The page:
Author Topic: The NEXT TOUR?  (Read 38162 times)

0 Members and 1 Guest are viewing this topic.

Offline Bads316

  • Elevated
  • ***
  • Posts: 4,221
  • Ain't nothin' but a muffin
Re: The NEXT TOUR?
« Reply #90 on: March 02, 2013, 01:16:11 PM »
You are not allowed to view links. Register or Login
He's on a roll



He's on something.

Offline JTBaby

  • Elevated
  • ***
  • Posts: 4,286
Re: The NEXT TOUR?
« Reply #91 on: March 02, 2013, 01:20:59 PM »
He's on crack.

Offline bethere

  • Running to Stand Still
  • **
  • Posts: 1,182
Re: The NEXT TOUR?
« Reply #92 on: March 02, 2013, 01:27:41 PM »
You are not allowed to view links. Register or Login
You are not allowed to view links. Register or Login
You are not allowed to view links. Register or Login
If Zeppelin reunited they could crush all touring records if they wanted to.

Zeppelin are only behind the Beatles in terms of records sold by a rock band. They've sold approx. double the albums U2 have and have less albums in their catalogue. All this without rarely ever releasing a single.

And they are just as popular now as they ever were. Led Zep DVD released in 2003 sold 1.3 million copies. It is the highest selling music DVD of all time and was tops on the music DVD sales charts for 3 straight years in the U.S. Their 2007 reunion concert in London set the record for most demand for a concert according to the Guinness Book of World Records with over 20 million ticket requests for the 1 show.

The Page & Plant shows were not a Led Zeppelin reunion. It was Page and Plant doing songs from their 90's albums and the Zep material they did do was with middle eastern orchestration. A Led Zep reunion with Jason Bonham on drums would be the biggest tour ever in terms of sales if they decided to play stadiums and charge what they know they can get.

              The Eagles have sold almost as many albums as Led Zeppelin( 100 million in the United States alone), yet their highest grossing tour topped out at $251 million worldwide. Thats only 33% of what U2 did on 360.

               So record high album sales with a small catalog of music does not mean your going to set the all time record at the concert box office.

              Request for any artist that is popular that has not played in decades together, for a single show, will naturally be through the roof with individuals making dozens of requests. Thats not a sign of anything. Nor are sales of a single DVD.

              Led Zeppelin's catalog album sales per year have been declining since the 1990s. Their studio albums no longer make the weekly top catalog album chart although you only have to sell 900 copies or so to make the chart. The only Led Zeppelin album that ever shows up is not a studio album but their equivalent of a greatest hits album, the Mothership album.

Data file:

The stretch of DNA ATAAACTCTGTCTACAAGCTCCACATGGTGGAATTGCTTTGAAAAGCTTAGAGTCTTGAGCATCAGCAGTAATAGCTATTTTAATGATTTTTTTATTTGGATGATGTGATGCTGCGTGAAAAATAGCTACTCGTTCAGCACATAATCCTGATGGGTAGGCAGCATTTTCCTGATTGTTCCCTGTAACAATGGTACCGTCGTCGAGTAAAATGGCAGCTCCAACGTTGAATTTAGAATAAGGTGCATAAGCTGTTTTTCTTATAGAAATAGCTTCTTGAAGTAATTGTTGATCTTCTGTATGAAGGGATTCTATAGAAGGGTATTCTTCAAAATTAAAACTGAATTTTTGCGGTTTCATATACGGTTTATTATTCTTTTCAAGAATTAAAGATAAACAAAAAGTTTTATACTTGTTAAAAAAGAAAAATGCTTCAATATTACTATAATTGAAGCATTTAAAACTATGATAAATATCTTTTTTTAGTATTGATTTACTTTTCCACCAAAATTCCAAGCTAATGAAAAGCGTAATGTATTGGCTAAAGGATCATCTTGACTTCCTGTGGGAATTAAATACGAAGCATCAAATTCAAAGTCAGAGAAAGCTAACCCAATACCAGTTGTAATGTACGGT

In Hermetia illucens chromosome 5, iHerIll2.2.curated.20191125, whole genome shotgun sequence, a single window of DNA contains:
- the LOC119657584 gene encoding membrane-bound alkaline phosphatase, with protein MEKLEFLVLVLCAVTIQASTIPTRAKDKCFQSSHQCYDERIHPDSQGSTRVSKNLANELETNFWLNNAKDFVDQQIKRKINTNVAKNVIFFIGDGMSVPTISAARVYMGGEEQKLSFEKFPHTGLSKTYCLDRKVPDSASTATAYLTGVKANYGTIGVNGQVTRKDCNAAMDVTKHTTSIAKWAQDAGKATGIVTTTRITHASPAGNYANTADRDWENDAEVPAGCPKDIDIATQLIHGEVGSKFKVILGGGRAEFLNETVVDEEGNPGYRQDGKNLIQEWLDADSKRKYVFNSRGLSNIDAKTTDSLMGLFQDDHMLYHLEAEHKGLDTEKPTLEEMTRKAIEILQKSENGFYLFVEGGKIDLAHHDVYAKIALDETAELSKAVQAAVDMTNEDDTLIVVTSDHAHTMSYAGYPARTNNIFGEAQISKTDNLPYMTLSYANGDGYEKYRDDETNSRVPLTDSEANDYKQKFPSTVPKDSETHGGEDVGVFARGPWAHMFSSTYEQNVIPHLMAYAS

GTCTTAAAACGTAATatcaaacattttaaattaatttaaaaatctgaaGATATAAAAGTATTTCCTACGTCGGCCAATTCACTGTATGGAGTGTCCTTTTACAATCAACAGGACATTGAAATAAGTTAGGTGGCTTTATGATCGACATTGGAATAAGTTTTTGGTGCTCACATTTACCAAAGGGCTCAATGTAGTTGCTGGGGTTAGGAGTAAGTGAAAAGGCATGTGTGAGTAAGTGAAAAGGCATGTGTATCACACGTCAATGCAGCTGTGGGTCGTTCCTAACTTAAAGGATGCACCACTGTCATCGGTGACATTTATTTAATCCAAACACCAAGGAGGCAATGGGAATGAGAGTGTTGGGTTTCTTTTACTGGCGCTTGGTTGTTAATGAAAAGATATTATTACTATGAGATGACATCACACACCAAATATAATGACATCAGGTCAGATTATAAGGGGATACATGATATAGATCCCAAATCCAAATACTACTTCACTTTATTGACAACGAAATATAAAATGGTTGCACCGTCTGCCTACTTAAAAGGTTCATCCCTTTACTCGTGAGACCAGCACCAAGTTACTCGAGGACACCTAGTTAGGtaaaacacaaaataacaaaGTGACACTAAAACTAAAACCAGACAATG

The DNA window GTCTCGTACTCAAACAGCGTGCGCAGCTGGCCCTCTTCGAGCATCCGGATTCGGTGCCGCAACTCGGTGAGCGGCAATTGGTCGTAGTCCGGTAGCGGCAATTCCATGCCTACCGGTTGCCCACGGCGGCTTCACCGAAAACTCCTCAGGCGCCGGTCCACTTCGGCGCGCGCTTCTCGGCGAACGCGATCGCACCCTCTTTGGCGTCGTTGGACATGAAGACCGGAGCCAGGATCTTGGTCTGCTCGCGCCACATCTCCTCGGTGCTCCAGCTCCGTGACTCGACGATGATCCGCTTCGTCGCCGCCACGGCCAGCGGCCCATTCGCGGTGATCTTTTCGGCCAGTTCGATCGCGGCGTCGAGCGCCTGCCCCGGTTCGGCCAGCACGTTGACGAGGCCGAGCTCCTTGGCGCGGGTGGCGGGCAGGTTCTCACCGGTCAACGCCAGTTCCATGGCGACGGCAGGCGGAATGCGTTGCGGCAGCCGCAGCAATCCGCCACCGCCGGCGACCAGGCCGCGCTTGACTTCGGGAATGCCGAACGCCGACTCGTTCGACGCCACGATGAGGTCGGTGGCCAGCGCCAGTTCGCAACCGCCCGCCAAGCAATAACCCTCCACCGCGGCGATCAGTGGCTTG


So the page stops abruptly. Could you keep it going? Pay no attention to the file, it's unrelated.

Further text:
Then there is the fact that despite Led Zeppelin's extraordinary career, U2's 360 tour alone played to more people than Led Zeppelin did in their entire career!

Bethere, we are all major U2 fans here, but let's face the facts. U2 isn't even close to being as popular as Led Zeppelin. And I say this as someone who favorite musical act is U2. Led Zeppelin is a band that didn't even release singles, and they are second only to the Beatles in terms of records sold by a rock band. They are in the area of 300 million records sold, compared to 150 million by U2.

If Robert Plant gave the ok to do a year or more stadium tour with high ticket prices, Zep would crush 360. But I don't believe Plant will go that route even if they do reunite. My bet is he would want an arena tour.

               Led Zeppelin have sold 111 million albums in the United States as confirmed by the RIAA. But the interernational figure is simply and estimate and may not be accurate. While Led Zeppelin was popular almost everywhere, there main base of popularity was in the United States. Nearly all of the stadium shows the band did do back when they were active were done in the United States. Few were done outside the United States.

               Another thing is that album sales don't always equal concert ticket sales. The artist that sales more albums is NOT automatically going to do better on the road than the artist that sales less albums. Back when U2 had released the Unforgettable Fire album and were on tour for that album, it was found that U2 could outsell artist that had four to five times U2's album sales in concert.

               As for whether to do an arena tour or a stadium tour, it would make no sense to play arena's when they could play stadiums. As long as the band have what they need to play, it doesn't matter where the show takes place. It is mainly a concern for fans. What type of show will I see and how close to the stage will I be able to get? Or will I get to see them play, or will all the tickets be sold before I can buy a ticket?